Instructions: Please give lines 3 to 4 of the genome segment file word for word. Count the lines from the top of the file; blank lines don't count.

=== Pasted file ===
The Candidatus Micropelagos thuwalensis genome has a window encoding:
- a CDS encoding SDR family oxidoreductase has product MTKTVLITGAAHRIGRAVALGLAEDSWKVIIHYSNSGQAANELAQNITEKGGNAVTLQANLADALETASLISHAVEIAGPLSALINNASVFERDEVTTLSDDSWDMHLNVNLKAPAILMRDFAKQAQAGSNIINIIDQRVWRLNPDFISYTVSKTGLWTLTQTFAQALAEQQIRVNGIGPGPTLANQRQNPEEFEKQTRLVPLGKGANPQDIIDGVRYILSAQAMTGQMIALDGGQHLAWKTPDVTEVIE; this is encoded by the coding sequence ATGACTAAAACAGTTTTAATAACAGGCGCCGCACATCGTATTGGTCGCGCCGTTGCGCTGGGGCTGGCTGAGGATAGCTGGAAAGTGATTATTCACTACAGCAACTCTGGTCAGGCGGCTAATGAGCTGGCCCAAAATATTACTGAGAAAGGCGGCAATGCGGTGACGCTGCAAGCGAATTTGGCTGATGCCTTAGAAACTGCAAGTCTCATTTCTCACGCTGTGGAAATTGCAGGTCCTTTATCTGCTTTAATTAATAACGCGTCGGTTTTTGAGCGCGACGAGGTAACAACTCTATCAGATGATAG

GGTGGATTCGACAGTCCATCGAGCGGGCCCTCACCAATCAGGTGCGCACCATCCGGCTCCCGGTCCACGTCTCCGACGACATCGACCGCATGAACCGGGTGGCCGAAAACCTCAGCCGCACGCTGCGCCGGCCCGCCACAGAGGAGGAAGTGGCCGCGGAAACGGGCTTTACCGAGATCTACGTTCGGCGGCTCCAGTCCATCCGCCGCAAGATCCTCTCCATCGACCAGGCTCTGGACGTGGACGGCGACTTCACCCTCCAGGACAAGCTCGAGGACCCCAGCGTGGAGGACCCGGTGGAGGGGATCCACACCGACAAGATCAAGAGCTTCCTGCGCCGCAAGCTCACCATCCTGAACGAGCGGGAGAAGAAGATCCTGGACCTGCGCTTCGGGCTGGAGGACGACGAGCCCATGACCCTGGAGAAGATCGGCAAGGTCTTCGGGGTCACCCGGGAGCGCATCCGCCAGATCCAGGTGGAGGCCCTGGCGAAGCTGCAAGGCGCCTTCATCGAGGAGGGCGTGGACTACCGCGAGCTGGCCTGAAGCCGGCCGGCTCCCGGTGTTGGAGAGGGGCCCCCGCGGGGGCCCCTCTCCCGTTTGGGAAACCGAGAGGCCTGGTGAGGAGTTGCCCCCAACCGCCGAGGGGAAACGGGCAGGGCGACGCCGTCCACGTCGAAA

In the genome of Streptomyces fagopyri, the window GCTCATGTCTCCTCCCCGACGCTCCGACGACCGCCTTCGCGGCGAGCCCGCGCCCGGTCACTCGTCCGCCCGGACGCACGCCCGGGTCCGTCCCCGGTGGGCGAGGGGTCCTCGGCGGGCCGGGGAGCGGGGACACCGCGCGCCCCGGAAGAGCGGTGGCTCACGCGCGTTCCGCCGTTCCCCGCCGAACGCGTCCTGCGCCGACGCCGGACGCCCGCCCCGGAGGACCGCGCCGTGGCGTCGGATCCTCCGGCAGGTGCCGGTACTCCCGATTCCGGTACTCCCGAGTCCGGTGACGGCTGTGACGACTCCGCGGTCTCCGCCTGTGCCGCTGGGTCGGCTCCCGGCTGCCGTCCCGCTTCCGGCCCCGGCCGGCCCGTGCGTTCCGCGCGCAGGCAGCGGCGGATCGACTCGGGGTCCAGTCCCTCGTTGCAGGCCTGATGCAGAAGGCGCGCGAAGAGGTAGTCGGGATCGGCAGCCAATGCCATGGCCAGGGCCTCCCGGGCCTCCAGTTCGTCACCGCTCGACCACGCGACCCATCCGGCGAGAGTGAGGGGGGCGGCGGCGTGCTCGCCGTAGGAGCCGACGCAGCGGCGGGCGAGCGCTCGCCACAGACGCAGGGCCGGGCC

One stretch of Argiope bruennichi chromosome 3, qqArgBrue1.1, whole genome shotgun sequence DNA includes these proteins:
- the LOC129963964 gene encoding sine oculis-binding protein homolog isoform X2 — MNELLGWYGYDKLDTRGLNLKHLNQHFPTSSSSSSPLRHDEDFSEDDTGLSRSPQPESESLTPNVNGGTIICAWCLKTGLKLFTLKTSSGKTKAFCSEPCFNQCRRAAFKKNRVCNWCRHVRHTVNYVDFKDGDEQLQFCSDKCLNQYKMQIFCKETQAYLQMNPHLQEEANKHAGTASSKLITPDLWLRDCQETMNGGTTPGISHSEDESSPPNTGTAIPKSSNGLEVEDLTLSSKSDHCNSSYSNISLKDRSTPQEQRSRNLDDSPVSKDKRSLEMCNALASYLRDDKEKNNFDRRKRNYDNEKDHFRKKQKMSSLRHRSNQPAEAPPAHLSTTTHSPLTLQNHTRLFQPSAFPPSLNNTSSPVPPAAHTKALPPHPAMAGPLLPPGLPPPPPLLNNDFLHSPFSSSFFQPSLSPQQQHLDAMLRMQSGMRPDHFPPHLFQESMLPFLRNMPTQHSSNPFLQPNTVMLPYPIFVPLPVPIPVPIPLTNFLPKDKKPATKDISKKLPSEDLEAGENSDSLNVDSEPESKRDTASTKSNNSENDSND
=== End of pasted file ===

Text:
GGTGGATTCGACAGTCCATCGAGCGGGCCCTCACCAATCAGGTGCGCACCATCCGGCTCCCGGTCCACGTCTCCGACGACATCGACCGCATGAACCGGGTGGCCGAAAACCTCAGCCGCACGCTGCGCCGGCCCGCCACAGAGGAGGAAGTGGCCGCGGAAACGGGCTTTACCGAGATCTACGTTCGGCGGCTCCAGTCCATCCGCCGCAAGATCCTCTCCATCGACCAGGCTCTGGACGTGGACGGCGACTTCACCCTCCAGGACAAGCTCGAGGACCCCAGCGTGGAGGACCCGGTGGAGGGGATCCACACCGACAAGATCAAGAGCTTCCTGCGCCGCAAGCTCACCATCCTGAACGAGCGGGAGAAGAAGATCCTGGACCTGCGCTTCGGGCTGGAGGACGACGAGCCCATGACCCTGGAGAAGATCGGCAAGGTCTTCGGGGTCACCCGGGAGCGCATCCGCCAGATCCAGGTGGAGGCCCTGGCGAAGCTGCAAGGCGCCTTCATCGAGGAGGGCGTGGACTACCGCGAGCTGGCCTGAAGCCGGCCGGCTCCCGGTGTTGGAGAGGGGCCCCCGCGGGGGCCCCTCTCCCGTTTGGGAAACCGAGAGGCCTGGTGAGGAGTTGCCCCCAACCGCCGAGGGGAAACGGGCAGGGCGACGCCGTCCACGTCGAAA

In the genome of Streptomyces fagopyri, the window GCTCATGTCTCCTCCCCGACGCTCCGACGACCGCCTTCGCGGCGAGCCCGCGCCCGGTCACTCGTCCGCCCGGACGCACGCCCGGGTCCGTCCCCGGTGGGCGAGGGGTCCTCGGCGGGCCGGGGAGCGGGGACACCGCGCGCCCCGGAAGAGCGGTGGCTCACGCGCGTTCCGCCGTTCCCCGCCGAACGCGTCCTGCGCCGACGCCGGACGCCCGCCCCGGAGGACCGCGCCGTGGCGTCGGATCCTCCGGCAGGTGCCGGTACTCCCGATTCCGGTACTCCCGAGTCCGGTGACGGCTGTGACGACTCCGCGGTCTCCGCCTGTGCCGCTGGGTCGGCTCCCGGCTGCCGTCCCGCTTCCGGCCCCGGCCGGCCCGTGCGTTCCGCGCGCAGGCAGCGGCGGATCGACTCGGGGTCCAGTCCCTCGTTGCAGGCCTGATGCAGAAGGCGCGCGAAGAGGTAGTCGGGATCGGCAGCCAATGCCATGGCCAGGGCCTCCCGGGCCTCCAGTTCGTCACCGCTCGACCACGCGACCCATCCGGCGAGAGTGAGGGGGGCGGCGGCGTGCTCGCCGTAGGAGCCGACGCAGCGGCGGGCGAGCGCTCGCCACAGACGCAGGGCCGGGCC